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This week marked a deadline for immigrants in the Dominican Republic. If they lack identity papers and fail to prove they've begun the process to obtain them, they can be expelled. The vast majority of those at risk are Haitians or Dominicans of Haitian descent and advocates worry that tens of thousands of people could be forced out. Peter Granitz traveled to Haiti's central border with the DR and found some who are leaving on their own.
PETER GRANITZ, BYLINE: The border crossing between Malpasse, Haiti and Jimani, on the Dominican side of the border, is always hectic. It's hot, dusty and noisy. Mototaxis, semitrucks and men pushing wheelbarrows compete for the same stretch of gravelly road, funneling from countless lanes into one to pass through the final gate. Today is market day. Two days a week, people from both countries can cross the international line to buy and sell goods. It looks nearly the same as it always does, except there are a few trucks idling away from the bustle - trucks loaded with furniture, bags of clothes and people. Jasmine Sylvestre is one of them. She's sitting in the cab of the truck with an infant in her lap and two adults on the bench. She says she left her adopted home in the DR early this morning.
JASMINE SYLVESTRE: (Through interpreter) We didn't see anyone in the neighborhood, everybody left. Most of them took the back roads. They didn't take the main route. If they took this road, it would be a lot more people.
GRANITZ: The deadline to comply with the Dominican Republic's immigration law was Wednesday. Sylvestre says she started the naturalization process, but decided to leave anyway to salvage what she could. The truck is loaded with her belongings and the chairs, tables and clothes of others leaving, too. Many of those leaving the DR complain of intimidation. They share stories of tigele, the Creole word used by Haitians living in the DR, meaning bandit. Some who have left have taken refuge at a school near Malpasse, including 53-year-old Andre Joseph. He's got a gash on his foot - a farm accident. He says tigele, some dressed in military clothes, swept into his town in the middle of the night, threatening violence and deportation. He and his wife fled, running through farm fields. They spent the first night away, outside. He left everything behind.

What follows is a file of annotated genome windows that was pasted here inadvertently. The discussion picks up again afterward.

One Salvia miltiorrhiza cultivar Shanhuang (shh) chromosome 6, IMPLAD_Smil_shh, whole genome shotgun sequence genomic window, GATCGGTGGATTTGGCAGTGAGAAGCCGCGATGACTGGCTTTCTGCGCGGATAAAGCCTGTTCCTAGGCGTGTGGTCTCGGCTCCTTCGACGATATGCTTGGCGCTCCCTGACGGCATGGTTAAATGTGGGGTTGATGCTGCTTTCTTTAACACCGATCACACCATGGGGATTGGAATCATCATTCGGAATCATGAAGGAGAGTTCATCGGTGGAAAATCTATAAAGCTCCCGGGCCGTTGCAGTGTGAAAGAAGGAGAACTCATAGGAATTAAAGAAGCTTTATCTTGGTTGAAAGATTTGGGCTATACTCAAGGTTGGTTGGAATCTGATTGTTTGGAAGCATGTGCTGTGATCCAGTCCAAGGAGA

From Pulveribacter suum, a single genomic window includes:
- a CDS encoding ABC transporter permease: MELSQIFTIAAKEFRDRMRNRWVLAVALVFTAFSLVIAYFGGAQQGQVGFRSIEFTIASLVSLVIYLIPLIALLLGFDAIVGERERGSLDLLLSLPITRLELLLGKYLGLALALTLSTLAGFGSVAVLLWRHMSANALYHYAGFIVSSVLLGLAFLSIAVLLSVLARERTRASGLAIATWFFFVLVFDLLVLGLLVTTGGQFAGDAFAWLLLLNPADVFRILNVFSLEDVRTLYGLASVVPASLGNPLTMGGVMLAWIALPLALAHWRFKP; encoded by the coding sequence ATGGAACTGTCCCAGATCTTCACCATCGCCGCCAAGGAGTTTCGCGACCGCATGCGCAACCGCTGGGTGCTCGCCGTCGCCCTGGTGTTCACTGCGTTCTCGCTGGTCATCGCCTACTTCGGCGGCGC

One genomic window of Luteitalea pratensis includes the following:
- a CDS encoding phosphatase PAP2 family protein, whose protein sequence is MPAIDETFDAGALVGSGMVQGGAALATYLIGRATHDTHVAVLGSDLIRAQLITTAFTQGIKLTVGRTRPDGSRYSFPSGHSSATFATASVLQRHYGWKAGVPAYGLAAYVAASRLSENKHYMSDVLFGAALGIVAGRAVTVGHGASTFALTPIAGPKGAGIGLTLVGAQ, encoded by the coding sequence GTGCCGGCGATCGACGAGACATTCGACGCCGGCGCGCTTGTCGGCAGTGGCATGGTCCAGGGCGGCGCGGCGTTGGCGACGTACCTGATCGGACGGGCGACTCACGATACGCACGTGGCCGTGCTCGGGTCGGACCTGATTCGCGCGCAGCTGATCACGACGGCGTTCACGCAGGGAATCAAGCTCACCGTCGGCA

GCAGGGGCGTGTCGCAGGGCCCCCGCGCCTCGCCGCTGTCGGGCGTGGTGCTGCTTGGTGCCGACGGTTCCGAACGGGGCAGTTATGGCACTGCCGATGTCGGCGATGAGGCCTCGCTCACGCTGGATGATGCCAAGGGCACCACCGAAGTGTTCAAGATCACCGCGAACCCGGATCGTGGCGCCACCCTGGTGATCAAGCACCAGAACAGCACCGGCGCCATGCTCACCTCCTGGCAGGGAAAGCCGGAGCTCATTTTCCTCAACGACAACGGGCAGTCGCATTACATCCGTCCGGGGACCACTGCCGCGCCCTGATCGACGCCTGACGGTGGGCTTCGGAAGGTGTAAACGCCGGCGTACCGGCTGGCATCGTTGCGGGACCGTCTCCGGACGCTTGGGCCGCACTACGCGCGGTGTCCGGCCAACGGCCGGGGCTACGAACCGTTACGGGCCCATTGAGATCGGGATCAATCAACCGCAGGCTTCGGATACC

ANDRE JOSEPH: (Foreign language spoken).
GRANITZ: Joseph - who looks weathered, much older than his 53 years - says he left Haiti with his parents, as a child. His parents died in the DR and he assumed he would, too. He's never had Dominican citizenship. This is his first time back in Haiti since he left, decades earlier.
JOSEPH: (Foreign language spoken).
GRANITZ: A network of Jesuits helped Joseph slip into Haiti. Like Joseph, Myrlenen Monine says she, too, was intimidated by thugs in the night. She was so scared, she walked to the immigration office and volunteered to leave. After six hours of waiting, she was put in a truck and sent to Malpasse. She's about 20-years-old with a child and has lived in the DR for 16 years.
MYRLENEN MONINE: (Through interpreter) I don't have the papers. The time was never right for me to get them, and many people told us the papers weren't good anyway.
GRANITZ: The Haitian government has announced it's planning to welcome 30,000 deportees. What services they'll receive and where they'll go isn't yet known. Until then, many plan on staying near the border. For NPR News, I'm Peter Granitz in Port-au-Prince.
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